And not far from El Puente, the legendary community service and educational organization founded by Luis Garden Acosta and Frances Lucerna in Los Sures (Williamsburg, Brooklyn), there is now a thriving School of Poetic Arts, run by two Boricua poets named Jani Rosado and Juan Papo Santiago. The school’s mission is to bring affordable, world class instruction in writing and performance to artists of all ages and skill levels—in direct response, I think, to Junot Diaz’s recent critique of MFA creative writing programs.

You cannot write the full history of American literature without acknowledging the contributions of Puerto Rican writers and thinkers in New York. The sustained efforts of independent artists, curators, educators, and cultural workers of color in New York City, have altered the American cultural landscape. These movements were supported by community-run, community-led institutions, from the Umbra Writers to the Harlem Writers’ Guild, the Tribes Gallery to Taller Boricua, Agüeybana Bookstore to La Casa Azul.

We have forced new conversations within the centers of American art. And those of us who continue to teach these traditions have done so, largely, on a shoestring.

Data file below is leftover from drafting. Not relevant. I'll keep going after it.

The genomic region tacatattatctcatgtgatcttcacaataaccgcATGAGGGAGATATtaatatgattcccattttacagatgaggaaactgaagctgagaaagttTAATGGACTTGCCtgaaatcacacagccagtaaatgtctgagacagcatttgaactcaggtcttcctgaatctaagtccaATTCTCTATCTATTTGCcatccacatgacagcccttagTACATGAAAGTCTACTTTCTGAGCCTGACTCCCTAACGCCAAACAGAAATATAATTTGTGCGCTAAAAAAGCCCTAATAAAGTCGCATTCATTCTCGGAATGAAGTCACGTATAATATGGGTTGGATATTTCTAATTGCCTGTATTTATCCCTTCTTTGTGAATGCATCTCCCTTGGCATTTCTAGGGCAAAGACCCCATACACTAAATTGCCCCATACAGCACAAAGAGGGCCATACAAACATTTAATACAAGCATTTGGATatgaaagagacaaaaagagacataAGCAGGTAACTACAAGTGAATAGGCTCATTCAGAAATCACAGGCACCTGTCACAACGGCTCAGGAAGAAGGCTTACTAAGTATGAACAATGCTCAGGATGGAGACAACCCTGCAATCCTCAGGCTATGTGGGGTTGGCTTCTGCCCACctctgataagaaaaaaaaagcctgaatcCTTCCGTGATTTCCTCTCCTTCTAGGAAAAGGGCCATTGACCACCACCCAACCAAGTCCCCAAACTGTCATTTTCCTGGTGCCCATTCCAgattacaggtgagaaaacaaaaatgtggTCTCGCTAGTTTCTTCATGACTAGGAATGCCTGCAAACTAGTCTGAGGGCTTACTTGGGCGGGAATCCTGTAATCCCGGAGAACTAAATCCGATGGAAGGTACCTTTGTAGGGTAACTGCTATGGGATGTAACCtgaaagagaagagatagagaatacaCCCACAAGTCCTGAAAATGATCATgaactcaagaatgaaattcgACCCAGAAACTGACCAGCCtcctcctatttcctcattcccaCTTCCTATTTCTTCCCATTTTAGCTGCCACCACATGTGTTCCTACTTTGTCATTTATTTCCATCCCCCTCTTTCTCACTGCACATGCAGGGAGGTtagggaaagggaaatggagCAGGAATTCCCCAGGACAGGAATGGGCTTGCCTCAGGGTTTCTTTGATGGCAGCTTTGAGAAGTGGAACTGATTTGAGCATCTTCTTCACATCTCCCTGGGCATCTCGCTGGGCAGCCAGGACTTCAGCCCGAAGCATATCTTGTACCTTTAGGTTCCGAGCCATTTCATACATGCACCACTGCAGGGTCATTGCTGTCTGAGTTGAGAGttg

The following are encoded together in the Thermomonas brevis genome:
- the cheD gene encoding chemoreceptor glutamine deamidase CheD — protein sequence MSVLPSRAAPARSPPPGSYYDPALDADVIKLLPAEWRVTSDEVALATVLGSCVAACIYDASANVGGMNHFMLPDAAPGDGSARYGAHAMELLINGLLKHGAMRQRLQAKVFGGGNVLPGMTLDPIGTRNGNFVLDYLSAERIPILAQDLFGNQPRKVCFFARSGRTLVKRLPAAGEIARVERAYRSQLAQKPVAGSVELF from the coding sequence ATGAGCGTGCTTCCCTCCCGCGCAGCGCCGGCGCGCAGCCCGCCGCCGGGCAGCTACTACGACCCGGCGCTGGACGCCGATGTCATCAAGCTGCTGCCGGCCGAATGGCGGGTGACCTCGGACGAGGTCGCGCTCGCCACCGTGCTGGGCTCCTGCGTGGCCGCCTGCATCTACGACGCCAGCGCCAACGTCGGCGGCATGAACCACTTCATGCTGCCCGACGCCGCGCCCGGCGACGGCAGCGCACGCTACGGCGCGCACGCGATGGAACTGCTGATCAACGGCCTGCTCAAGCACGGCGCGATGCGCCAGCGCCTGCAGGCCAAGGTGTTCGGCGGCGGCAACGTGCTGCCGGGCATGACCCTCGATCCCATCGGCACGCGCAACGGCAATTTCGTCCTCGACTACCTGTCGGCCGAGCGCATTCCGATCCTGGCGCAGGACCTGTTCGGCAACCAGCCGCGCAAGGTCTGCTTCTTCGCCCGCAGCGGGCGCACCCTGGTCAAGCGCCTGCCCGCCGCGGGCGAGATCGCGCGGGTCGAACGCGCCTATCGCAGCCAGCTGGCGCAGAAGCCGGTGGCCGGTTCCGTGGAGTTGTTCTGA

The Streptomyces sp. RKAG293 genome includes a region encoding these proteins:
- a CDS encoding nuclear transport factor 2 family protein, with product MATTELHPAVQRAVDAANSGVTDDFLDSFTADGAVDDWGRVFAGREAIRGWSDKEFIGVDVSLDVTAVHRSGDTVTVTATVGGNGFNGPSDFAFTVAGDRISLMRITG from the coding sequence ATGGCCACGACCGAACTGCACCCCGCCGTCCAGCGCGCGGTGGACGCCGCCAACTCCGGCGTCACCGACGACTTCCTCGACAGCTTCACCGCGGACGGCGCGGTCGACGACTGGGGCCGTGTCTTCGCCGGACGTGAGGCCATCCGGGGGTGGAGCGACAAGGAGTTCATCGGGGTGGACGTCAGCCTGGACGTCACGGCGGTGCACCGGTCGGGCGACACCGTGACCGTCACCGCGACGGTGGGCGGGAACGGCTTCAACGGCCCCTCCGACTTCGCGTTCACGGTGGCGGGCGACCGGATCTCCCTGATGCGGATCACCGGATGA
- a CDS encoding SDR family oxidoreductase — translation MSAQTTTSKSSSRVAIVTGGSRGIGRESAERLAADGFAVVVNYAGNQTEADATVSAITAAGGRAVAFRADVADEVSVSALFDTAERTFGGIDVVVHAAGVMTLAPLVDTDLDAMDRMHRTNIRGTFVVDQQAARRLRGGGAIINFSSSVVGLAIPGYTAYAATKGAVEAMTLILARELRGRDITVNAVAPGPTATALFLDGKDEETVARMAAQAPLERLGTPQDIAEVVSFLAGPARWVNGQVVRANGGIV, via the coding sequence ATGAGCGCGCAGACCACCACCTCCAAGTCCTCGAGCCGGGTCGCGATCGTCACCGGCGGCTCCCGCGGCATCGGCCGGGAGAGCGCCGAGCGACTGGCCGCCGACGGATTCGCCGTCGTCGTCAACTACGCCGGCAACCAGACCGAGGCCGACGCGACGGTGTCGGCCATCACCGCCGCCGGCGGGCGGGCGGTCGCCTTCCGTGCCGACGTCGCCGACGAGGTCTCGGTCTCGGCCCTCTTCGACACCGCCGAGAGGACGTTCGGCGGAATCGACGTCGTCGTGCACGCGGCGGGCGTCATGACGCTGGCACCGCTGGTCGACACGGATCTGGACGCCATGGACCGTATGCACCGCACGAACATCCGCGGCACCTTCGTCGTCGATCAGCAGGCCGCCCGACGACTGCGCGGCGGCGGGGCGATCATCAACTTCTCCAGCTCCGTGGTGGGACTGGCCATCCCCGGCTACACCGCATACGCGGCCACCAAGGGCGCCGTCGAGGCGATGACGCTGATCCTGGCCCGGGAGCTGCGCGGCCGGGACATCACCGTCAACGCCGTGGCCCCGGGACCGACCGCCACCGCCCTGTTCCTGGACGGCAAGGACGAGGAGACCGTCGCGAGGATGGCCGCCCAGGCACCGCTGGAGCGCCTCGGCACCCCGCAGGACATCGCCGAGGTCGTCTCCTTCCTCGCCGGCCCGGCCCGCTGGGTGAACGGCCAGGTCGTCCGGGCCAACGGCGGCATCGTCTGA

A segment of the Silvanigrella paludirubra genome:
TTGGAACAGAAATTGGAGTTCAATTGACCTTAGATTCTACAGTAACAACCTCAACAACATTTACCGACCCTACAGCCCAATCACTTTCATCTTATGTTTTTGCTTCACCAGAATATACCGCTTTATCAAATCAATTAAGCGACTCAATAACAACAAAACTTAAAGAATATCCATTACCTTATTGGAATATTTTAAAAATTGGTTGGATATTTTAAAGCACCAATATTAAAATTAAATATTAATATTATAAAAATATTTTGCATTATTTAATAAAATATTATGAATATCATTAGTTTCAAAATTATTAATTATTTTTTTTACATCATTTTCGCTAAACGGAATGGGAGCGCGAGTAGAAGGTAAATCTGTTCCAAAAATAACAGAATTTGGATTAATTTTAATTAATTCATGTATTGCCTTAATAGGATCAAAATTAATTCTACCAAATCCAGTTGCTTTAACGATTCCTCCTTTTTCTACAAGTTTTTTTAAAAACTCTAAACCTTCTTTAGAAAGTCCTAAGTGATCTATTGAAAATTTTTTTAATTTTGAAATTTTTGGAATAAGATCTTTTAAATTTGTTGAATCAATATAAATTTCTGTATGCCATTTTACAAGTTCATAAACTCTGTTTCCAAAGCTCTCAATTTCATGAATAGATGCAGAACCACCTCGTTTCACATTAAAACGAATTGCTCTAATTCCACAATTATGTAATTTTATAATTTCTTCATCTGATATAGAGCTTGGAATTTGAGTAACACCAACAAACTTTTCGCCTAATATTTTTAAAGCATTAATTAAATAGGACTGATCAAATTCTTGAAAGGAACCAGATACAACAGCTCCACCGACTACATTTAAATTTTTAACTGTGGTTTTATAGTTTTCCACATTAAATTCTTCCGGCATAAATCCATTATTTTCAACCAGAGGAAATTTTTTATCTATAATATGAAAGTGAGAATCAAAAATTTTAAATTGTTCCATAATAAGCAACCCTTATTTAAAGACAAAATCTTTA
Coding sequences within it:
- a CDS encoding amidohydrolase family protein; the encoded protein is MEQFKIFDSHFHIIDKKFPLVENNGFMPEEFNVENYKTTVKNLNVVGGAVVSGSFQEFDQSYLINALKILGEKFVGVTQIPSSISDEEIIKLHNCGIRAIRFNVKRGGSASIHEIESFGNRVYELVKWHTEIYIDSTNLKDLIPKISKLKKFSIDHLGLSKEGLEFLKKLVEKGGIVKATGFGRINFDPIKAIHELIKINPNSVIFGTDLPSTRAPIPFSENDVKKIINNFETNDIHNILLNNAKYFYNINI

If I had to tell you what cultural equity should look like, if it was a person I could speak to, I would say it should, without question, be supporting organizations and programs such as these. I can think of three ways:

1) by providing real stipends to the artists who run them, on time and with a minimum of red tape, as any arts professional would expect;

2) by respecting the contributions of artists, often lifelong and ceaseless, regardless of that artist’s seating within academia or the traditional channels of funding. I don’t know many of our elders in the Nuyorican movement who have MFA’s. But they taught us a lot. They continue to teach us a lot. They are not museum pieces. They are here, they are with us.

3) giving continued space and support to community institutions to document their contributions in written form. The quickest way to erase a people is to tear up its literature.

Cultural equity and reinvestment imagines artists as part of the community, not as recipients of charity, or as mere entertainers. Cultural equity honors the deep contributions of artists of color to the landscape of the city, and the nation. Imagine a scenario where Langston Hughes would be forced to leave Harlem due to unsustainable rent. This is the situation we are faced with. This is the situation we must correct.

We have the chance to create and teach and sustain art with our own faces visible within it. We must continue to support artists inside their communities, continue their traditions, and continue to plant the seeds of self-worth and self-awareness in our kids, who after all, are killing each other–are being killed by the thousands. We change communities this way. We change ourselves this way. But all great change must first be imagined. Let our policies here in the city support imagination for all.